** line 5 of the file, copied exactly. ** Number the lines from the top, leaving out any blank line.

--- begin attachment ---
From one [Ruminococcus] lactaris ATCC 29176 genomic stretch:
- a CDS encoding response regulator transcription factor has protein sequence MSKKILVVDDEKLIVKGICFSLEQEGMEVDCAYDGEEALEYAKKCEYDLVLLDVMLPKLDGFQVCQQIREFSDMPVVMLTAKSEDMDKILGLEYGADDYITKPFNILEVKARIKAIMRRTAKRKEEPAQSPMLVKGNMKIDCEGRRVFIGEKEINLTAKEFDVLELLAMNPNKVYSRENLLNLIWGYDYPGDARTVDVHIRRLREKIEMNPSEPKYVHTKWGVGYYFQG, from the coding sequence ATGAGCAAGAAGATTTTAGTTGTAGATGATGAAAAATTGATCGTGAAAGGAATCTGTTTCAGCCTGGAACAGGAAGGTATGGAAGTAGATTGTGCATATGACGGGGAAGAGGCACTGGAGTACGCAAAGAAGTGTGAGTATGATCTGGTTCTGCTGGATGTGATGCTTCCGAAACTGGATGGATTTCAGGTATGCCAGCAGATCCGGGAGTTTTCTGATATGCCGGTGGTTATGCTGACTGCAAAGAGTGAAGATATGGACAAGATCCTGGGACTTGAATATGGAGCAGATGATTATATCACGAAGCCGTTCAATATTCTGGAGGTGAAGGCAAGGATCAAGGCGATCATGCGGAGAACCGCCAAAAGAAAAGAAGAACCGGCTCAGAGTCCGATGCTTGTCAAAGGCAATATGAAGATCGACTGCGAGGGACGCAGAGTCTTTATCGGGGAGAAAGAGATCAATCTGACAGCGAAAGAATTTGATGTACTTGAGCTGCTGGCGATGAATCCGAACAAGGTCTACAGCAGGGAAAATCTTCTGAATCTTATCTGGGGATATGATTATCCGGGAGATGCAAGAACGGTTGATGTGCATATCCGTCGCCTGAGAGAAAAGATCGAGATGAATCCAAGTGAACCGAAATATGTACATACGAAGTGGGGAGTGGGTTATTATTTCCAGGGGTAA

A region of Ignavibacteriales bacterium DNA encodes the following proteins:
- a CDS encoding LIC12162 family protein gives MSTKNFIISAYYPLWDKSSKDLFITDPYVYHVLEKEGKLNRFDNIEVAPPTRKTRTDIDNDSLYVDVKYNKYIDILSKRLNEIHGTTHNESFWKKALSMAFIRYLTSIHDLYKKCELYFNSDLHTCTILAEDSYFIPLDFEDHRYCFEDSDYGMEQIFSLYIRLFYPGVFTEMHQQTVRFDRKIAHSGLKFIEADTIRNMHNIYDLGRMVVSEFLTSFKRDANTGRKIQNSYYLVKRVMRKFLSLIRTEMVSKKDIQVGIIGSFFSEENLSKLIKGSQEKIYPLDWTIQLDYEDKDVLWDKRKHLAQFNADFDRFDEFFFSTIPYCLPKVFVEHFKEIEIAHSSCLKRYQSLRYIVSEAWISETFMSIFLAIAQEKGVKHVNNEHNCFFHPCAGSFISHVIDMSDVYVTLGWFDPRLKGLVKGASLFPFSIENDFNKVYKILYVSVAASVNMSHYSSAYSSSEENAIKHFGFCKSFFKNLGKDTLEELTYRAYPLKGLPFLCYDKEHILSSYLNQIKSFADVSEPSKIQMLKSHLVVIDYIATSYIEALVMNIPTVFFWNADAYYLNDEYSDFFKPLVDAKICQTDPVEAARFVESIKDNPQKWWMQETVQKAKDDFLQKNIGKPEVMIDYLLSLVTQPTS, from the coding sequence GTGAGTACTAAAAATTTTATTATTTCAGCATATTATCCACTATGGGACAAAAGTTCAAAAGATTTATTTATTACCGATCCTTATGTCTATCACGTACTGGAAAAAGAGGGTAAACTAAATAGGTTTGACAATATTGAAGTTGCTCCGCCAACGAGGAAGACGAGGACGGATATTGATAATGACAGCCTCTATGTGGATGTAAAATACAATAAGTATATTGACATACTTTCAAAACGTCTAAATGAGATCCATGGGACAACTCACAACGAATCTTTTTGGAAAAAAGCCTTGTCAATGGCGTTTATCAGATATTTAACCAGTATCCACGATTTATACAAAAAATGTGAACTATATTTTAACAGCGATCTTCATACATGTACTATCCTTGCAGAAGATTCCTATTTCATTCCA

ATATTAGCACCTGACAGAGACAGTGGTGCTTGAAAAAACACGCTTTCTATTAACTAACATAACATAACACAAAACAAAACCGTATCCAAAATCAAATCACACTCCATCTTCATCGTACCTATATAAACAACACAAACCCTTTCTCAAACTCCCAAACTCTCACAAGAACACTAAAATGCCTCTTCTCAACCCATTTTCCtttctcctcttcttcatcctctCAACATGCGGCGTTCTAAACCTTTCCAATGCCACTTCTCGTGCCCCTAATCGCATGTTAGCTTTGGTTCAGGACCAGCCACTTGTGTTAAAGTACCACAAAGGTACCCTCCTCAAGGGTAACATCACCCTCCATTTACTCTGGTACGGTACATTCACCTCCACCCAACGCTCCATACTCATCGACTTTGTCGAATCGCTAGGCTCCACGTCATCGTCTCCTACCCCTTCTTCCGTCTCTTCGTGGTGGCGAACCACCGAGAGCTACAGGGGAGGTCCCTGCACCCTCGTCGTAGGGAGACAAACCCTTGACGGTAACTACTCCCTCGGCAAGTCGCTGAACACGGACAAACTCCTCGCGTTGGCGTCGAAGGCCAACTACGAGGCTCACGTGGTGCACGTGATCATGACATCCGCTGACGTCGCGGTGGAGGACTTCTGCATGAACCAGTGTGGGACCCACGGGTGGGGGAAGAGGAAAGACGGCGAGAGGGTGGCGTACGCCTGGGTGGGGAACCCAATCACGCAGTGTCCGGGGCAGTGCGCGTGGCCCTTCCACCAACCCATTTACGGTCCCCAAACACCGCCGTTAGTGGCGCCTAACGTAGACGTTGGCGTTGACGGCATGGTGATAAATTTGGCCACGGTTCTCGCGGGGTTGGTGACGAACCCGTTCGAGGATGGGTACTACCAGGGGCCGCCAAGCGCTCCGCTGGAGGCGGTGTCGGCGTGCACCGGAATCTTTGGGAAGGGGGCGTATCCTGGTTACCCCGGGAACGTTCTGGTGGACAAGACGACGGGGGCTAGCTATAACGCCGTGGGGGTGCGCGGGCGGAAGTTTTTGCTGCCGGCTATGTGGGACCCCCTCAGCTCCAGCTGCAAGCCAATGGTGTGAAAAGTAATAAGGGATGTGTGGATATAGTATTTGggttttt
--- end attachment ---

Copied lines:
ATATTAGCACCTGACAGAGACAGTGGTGCTTGAAAAAACACGCTTTCTATTAACTAACATAACATAACACAAAACAAAACCGTATCCAAAATCAAATCACACTCCATCTTCATCGTACCTATATAAACAACACAAACCCTTTCTCAAACTCCCAAACTCTCACAAGAACACTAAAATGCCTCTTCTCAACCCATTTTCCtttctcctcttcttcatcctctCAACATGCGGCGTTCTAAACCTTTCCAATGCCACTTCTCGTGCCCCTAATCGCATGTTAGCTTTGGTTCAGGACCAGCCACTTGTGTTAAAGTACCACAAAGGTACCCTCCTCAAGGGTAACATCACCCTCCATTTACTCTGGTACGGTACATTCACCTCCACCCAACGCTCCATACTCATCGACTTTGTCGAATCGCTAGGCTCCACGTCATCGTCTCCTACCCCTTCTTCCGTCTCTTCGTGGTGGCGAACCACCGAGAGCTACAGGGGAGGTCCCTGCACCCTCGTCGTAGGGAGACAAACCCTTGACGGTAACTACTCCCTCGGCAAGTCGCTGAACACGGACAAACTCCTCGCGTTGGCGTCGAAGGCCAACTACGAGGCTCACGTGGTGCACGTGATCATGACATCCGCTGACGTCGCGGTGGAGGACTTCTGCATGAACCAGTGTGGGACCCACGGGTGGGGGAAGAGGAAAGACGGCGAGAGGGTGGCGTACGCCTGGGTGGGGAACCCAATCACGCAGTGTCCGGGGCAGTGCGCGTGGCCCTTCCACCAACCCATTTACGGTCCCCAAACACCGCCGTTAGTGGCGCCTAACGTAGACGTTGGCGTTGACGGCATGGTGATAAATTTGGCCACGGTTCTCGCGGGGTTGGTGACGAACCCGTTCGAGGATGGGTACTACCAGGGGCCGCCAAGCGCTCCGCTGGAGGCGGTGTCGGCGTGCACCGGAATCTTTGGGAAGGGGGCGTATCCTGGTTACCCCGGGAACGTTCTGGTGGACAAGACGACGGGGGCTAGCTATAACGCCGTGGGGGTGCGCGGGCGGAAGTTTTTGCTGCCGGCTATGTGGGACCCCCTCAGCTCCAGCTGCAAGCCAATGGTGTGAAAAGTAATAAGGGATGTGTGGATATAGTATTTGggttttt